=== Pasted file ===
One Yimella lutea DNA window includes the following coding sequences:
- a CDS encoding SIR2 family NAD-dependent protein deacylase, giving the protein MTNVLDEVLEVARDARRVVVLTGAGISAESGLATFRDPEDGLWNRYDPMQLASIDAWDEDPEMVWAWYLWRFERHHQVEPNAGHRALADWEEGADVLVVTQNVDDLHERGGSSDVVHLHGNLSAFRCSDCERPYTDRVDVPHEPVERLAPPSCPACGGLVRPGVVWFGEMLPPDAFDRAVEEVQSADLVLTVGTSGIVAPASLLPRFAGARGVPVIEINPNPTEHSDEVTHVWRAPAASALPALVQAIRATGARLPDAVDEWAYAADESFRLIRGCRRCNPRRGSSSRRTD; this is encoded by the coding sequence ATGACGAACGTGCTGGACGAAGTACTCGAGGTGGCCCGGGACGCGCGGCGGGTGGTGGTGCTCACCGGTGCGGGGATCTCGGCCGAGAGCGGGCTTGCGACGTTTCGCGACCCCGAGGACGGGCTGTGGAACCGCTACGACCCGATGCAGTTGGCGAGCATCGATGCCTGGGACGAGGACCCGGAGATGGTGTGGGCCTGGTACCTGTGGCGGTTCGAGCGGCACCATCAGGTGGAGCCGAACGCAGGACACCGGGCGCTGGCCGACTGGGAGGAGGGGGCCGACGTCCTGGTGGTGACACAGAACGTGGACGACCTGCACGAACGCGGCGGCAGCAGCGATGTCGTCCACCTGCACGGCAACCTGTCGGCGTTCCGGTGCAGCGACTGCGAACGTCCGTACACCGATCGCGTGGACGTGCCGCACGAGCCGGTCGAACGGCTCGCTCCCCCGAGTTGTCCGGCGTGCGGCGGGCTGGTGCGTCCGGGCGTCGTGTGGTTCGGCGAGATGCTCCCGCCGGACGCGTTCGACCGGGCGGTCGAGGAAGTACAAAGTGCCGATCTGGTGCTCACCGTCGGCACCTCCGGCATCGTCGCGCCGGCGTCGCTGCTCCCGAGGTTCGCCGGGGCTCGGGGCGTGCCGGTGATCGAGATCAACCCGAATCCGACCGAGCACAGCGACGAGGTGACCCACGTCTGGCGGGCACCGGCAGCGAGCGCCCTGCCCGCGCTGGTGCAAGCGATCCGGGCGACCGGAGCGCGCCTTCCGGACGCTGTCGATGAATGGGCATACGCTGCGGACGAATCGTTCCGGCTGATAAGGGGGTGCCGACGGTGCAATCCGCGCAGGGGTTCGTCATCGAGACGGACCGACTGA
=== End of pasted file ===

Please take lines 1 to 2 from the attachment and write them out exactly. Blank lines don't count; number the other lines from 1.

One Yimella lutea DNA window includes the following coding sequences:
- a CDS encoding SIR2 family NAD-dependent protein deacylase, giving the protein MTNVLDEVLEVARDARRVVVLTGAGISAESGLATFRDPEDGLWNRYDPMQLASIDAWDEDPEMVWAWYLWRFERHHQVEPNAGHRALADWEEGADVLVVTQNVDDLHERGGSSDVVHLHGNLSAFRCSDCERPYTDRVDVPHEPVERLAPPSCPACGGLVRPGVVWFGEMLPPDAFDRAVEEVQSADLVLTVGTSGIVAPASLLPRFAGARGVPVIEINPNPTEHSDEVTHVWRAPAASALPALVQAIRATGARLPDAVDEWAYAADESFRLIRGCRRCNPRRGSSSRRTD; this is encoded by the coding sequence ATGACGAACGTGCTGGACGAAGTACTCGAGGTGGCCCGGGACGCGCGGCGGGTGGTGGTGCTCACCGGTGCGGGGATCTCGGCCGAGAGCGGGCTTGCGACGTTTCGCGACCCCGAGGACGGGCTGTGGAACCGCTACGACCCGATGCAGTTGGCGAGCATCGATGCCTGGGACGAGGACCCGGAGATGGTGTGGGCCTGGTACCTGTGGCGGTTCGAGCGGCACCATCAGGTGGAGCCGAACGCAGGACACCGGGCGCTGGCCGACTGGGAGGAGGGGGCCGACGTCCTGGTGGTGACACAGAACGTGGACGACCTGCACGAACGCGGCGGCAGCAGCGATGTCGTCCACCTGCACGGCAACCTGTCGGCGTTCCGGTGCAGCGACTGCGAACGTCCGTACACCGATCGCGTGGACGTGCCGCACGAGCCGGTCGAACGGCTCGCTCCCCCGAGTTGTCCGGCGTGCGGCGGGCTGGTGCGTCCGGGCGTCGTGTGGTTCGGCGAGATGCTCCCGCCGGACGCGTTCGACCGGGCGGTCGAGGAAGTACAAAGTGCCGATCTGGTGCTCACCGTCGGCACCTCCGGCATCGTCGCGCCGGCGTCGCTGCTCCCGAGGTTCGCCGGGGCTCGGGGCGTGCCGGTGATCGAGATCAACCCGAATCCGACCGAGCACAGCGACGAGGTGACCCACGTCTGGCGGGCACCGGCAGCGAGCGCCCTGCCCGCGCTGGTGCAAGCGATCCGGGCGACCGGAGCGCGCCTTCCGGACGCTGTCGATGAATGGGCATACGCTGCGGACGAATCGTTCCGGCTGATAAGGGGGTGCCGACGGTGCAATCCGCGCAGGGGTTCGTCATCGAGACGGACCGACTGA